Sunday, April 4, 2010
"Over the years I have been exposed to women with extraordinary bodies, some of whom are naturally blessed with them, and others who have to fight for every inch. Some are reed-thin and others creamily voluptuous. The happiest are the ones for whom eating is a pleasure, rather than something to be held hostage by. These women are sexy. They share a total ease around food and the understanding that whatever their shape or size, they steer the ship in which they sail. Women have historically given much power to food, yet food is inanimate. There is nothing sensual about militant restriction. It is infertility, osteoporosis, and bleeding gums. It saps and withers."
Wise words indeed by Sophie Dahl in the March edition of Vogue US.
The topic of weight is a long-running one, the world over. Growing up in Kenya and having limited exposure to the West, anorexia was a distant thing and something I can honestly say I didn't have to consider the implications of. I cannot speak on behalf of all the young girls (or guys) growing up alongside me in Kenya but its fair to say that when a vast majority of the country is worrying about sourcing the next meal, the impact of magazines/models/designers/media/the resultant feeding loop of mothers and daughters and the knowledge passed on regarding food is not in the foreground.
I am now well aware of the extreme dangers associated with starvation and the fact that food obsession caters to being in control, and is addictive and soul-destroying.
So do we tackle the problem the right way? Dahl's article iterates the importance of placing value on taking pleasure in food. Natural ingredients, traditions. The French, the Italians, the Africans (to name a few examples).....they have it right. They are not the same stick thin build but then why is that attractive again? They have it right, they embrace food and conversation, cooking together, espousing delicious flavours and aromas and tastes. Food is life. Food is culture. Food is family. And food is meant to be nurtured, celebrated and to satiate.
I have to be honest here. I've stumbled across a few blogs where pictures of the authors do nothing more than nauseate me. Where do we draw the line? Dry skin, brittle hair, bones protruding where they shouldn't be? There is no excuse. Models too, in my opinion, are meant to look vibrant and gorgeous and full of life. And a gorgeous item of clothing on a beautiful girl will spark my desire, not a sack of bones with a hessian sack (because everything starts to look like that) draping over it coming down the runway.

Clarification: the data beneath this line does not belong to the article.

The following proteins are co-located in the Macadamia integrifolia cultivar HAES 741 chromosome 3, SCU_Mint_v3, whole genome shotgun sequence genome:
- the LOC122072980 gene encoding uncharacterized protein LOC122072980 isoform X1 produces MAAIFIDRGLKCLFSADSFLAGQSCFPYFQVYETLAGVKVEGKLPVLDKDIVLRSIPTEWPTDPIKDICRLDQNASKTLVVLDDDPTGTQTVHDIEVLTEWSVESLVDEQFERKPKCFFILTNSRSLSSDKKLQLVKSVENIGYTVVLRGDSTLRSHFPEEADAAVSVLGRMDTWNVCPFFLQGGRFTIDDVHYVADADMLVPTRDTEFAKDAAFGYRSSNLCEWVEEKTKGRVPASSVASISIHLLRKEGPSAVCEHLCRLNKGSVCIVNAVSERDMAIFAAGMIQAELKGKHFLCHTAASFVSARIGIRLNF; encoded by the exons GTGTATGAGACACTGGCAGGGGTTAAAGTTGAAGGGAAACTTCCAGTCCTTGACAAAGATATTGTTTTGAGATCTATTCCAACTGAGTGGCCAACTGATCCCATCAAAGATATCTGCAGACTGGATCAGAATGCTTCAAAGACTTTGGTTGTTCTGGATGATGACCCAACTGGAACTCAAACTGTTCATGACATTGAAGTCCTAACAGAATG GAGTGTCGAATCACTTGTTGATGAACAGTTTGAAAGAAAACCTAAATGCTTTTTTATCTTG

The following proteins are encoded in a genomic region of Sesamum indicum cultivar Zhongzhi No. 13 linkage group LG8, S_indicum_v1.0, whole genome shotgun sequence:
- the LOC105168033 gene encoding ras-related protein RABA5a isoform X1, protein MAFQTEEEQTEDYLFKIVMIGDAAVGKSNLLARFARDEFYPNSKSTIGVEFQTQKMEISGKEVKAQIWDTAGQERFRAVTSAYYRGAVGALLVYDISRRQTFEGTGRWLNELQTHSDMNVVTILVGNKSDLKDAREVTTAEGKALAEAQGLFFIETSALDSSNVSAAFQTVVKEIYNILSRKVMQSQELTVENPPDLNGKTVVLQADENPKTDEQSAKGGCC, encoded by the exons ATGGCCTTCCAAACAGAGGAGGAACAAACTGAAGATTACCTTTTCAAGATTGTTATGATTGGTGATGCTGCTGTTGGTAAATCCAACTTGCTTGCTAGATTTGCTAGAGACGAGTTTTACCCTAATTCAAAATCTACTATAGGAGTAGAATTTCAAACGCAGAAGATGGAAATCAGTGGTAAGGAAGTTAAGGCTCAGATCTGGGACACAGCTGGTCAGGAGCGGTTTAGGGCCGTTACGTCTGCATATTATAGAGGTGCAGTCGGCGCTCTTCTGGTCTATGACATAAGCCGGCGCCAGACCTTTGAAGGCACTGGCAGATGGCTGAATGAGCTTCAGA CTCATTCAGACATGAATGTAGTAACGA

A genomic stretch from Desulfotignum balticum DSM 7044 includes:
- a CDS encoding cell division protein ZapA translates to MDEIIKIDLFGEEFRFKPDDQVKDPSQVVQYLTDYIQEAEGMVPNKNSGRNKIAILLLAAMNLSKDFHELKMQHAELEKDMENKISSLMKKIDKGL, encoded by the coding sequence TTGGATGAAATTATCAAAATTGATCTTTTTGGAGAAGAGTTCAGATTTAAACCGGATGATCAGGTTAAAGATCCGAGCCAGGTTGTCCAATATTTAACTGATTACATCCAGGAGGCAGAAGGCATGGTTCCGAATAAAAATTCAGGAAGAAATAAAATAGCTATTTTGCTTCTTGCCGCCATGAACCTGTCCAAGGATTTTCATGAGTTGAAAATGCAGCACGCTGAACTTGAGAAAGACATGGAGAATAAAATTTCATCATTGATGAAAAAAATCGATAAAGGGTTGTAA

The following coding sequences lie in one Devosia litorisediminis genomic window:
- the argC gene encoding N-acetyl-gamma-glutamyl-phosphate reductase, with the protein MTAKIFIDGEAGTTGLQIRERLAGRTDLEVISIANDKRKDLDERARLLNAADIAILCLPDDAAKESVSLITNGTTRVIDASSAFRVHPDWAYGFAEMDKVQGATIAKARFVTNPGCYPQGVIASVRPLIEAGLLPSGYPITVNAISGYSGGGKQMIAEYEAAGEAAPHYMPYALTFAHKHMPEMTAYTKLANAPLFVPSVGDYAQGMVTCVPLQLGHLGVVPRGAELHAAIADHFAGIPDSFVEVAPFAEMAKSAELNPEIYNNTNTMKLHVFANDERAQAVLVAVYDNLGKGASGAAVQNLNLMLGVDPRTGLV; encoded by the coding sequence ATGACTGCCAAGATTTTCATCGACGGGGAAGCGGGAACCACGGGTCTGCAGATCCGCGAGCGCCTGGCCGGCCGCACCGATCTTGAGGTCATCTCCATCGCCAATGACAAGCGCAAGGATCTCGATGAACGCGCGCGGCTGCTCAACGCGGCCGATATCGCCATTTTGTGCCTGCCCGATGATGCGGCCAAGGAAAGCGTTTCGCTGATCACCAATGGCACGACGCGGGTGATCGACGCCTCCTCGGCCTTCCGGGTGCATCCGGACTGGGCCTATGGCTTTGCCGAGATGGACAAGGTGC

Is food a friend or an enemy?
And is it a pleasure, or a guilty pleasure?
I am a woman for whom eating is a pleasure. I embrace culinary experimentation, natural ingredients, and the mouth-watering results. I thank my parents for encouraging me to learn how to cook and to enjoy it, and for never passing on that negative food association that so many mothers unfortunately inadvertently pass on to their daughters. I am not a saint, I eat things on the 'no go' list. And between the ages of 17 and 22, I sometimes experimented with the whole "could stand to lose a few kilos" stance. When food was a guilty pleasure or when I thought I could stand to lose a few kilos and attempted to diet somewhat, I was the biggest I've ever been. And as soon as I stopped worrying about the few kilograms and just focused on enjoying food, I lost those "trouble" kilos without even thinking about it.
In truth, uncompromised control is timpossible to maintain. I quickly realised that its all about moderation. My timely realisation that uncompromising control over what I eat will lead to a breakdown of sorts when something doesn't go according to plan allows me to enjoy food and to treat it as just that. You may think you are in control when you monitor everything that goes into your mouth, but you don't realise that you're the one being held hostage.
So love food, embrace it, enjoy it. Because embracing our size and shape and embracing food, in the truest sense, is the perfect way to be. Ne'er has a truer statement been made. The happiest women are truly the ones for whom eating is a pleasure.